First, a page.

The International Organization for Standardization (ISO) has just published ISO 9001:2008, the latest edition of the international Standard used by organisations in 175 countries as the framework for their quality management systems (QMS).
AS/NZS adoption of ISO 9001:2008 to be available in December
Standards New Zealand and Standards Australia will be adopting ISO 9001 and plan to publish this in mid to late December. No changes will be made to the international Standard for local adoption. To be notified when the adopted Standard is available, subscribe to our ‘Keep me up to date’ service.
First published in 1987, ISO 9001 has become the global benchmark for providing assurance about the ability to satisfy quality requirements and to enhance customer satisfaction in supplier/customer relationships.
ISO 9001:2008 contains no new requirements compared to the 2000 edition, which it replaces. It provides clarification on the existing requirements of ISO 9001:2000 and introduces changes intended to improve consistency with the environmental management system Standard, ISO 14001:2004.
The revised ISO 9001 has resulted from a structured process giving weight to the needs of users and to the likely impacts and benefits of the revisions. ISO 9001:2008 is the outcome of a rigorous examination confirming its fitness for use as the international benchmark for quality management.
Although certification of conformity to ISO 9001 is not a requirement of the Standard, it is frequently used in both the public and private sectors to increase confidence in the products and services provided by certified organisations, between partners in business-to-business relations, in the selection of suppliers in supply chains, and in the right to tender for procurement contracts.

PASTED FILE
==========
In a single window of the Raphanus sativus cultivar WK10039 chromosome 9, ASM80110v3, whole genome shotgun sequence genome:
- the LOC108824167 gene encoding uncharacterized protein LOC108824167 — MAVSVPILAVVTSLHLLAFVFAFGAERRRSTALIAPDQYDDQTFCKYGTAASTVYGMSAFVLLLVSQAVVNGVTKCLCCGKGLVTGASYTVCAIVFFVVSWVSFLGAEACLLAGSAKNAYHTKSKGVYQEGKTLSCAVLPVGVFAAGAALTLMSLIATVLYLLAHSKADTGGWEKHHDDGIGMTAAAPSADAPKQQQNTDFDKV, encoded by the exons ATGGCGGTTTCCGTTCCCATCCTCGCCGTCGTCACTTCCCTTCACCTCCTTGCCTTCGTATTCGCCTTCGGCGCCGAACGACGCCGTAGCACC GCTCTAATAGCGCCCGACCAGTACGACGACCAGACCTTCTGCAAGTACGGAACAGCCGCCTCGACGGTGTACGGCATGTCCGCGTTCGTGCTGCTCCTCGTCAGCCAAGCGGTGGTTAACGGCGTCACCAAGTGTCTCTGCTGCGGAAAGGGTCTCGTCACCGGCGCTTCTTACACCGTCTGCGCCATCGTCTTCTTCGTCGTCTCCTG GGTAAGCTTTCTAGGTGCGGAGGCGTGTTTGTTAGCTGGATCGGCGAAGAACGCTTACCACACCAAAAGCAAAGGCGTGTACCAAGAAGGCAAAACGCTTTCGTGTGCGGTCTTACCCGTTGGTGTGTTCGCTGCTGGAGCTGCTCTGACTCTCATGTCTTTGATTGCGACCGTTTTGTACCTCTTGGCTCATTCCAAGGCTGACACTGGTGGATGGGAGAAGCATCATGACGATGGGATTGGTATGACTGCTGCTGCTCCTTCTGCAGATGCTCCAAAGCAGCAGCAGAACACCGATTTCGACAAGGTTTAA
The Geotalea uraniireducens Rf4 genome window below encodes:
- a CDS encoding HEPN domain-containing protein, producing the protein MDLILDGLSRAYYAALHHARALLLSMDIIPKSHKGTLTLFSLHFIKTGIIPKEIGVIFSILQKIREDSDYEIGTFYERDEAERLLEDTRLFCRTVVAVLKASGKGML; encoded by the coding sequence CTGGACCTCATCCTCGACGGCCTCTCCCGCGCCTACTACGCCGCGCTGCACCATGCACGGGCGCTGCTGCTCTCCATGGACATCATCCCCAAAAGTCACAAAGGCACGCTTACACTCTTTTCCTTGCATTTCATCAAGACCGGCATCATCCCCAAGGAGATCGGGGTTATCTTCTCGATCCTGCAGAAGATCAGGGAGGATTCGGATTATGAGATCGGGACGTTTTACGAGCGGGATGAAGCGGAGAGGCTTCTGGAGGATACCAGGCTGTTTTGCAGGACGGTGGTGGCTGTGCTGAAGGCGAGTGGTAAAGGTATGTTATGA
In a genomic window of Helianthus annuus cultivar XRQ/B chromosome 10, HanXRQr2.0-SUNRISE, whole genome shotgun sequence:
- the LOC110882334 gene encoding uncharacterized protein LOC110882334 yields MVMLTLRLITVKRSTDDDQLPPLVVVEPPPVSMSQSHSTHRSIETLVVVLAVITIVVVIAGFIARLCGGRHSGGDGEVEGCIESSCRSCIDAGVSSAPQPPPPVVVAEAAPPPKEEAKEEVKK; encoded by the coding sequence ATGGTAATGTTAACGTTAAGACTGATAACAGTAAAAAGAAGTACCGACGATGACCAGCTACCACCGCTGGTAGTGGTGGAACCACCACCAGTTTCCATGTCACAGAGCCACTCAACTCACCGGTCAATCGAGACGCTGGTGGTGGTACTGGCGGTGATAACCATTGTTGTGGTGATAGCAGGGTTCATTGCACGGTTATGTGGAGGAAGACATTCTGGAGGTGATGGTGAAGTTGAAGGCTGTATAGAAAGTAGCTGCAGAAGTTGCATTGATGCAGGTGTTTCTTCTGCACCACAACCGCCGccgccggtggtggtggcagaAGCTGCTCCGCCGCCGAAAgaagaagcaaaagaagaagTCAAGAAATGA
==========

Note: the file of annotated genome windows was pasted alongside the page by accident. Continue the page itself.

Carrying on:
Organisations can remain certified/registered to the year 2000 version. Certification to ISO 9001:2008 is not an ‘upgrade’, and organisations that are certified to ISO 9001:2000 should be afforded the same status for those which have already received a new certificate to ISO 9001:2008. However, certificates to ISO 9001:2000 will only remain valid two years after the publication of ISO 9001:2008. Contact your certification/registration body for details on the certificate transition process.
The committee responsible for the revision, ISO/TC 176/SC 2, has also developed an introduction and support package of documents explaining what the differences are between ISO 9001:2008 and the year 2000 version, why, and what they mean for users. These documents are available on the International Organization for Standardization website. View ISO 9001:2008 support documents.
The International Organization for Standardization (which does not itself carry out certification) and the International Accreditation Forum (IAF) have agreed on an implementation plan to ensure a smooth transition of accredited certification to ISO 9001:2008. The details of the plan are given on the ISO website www.iso.org. View implementation plan.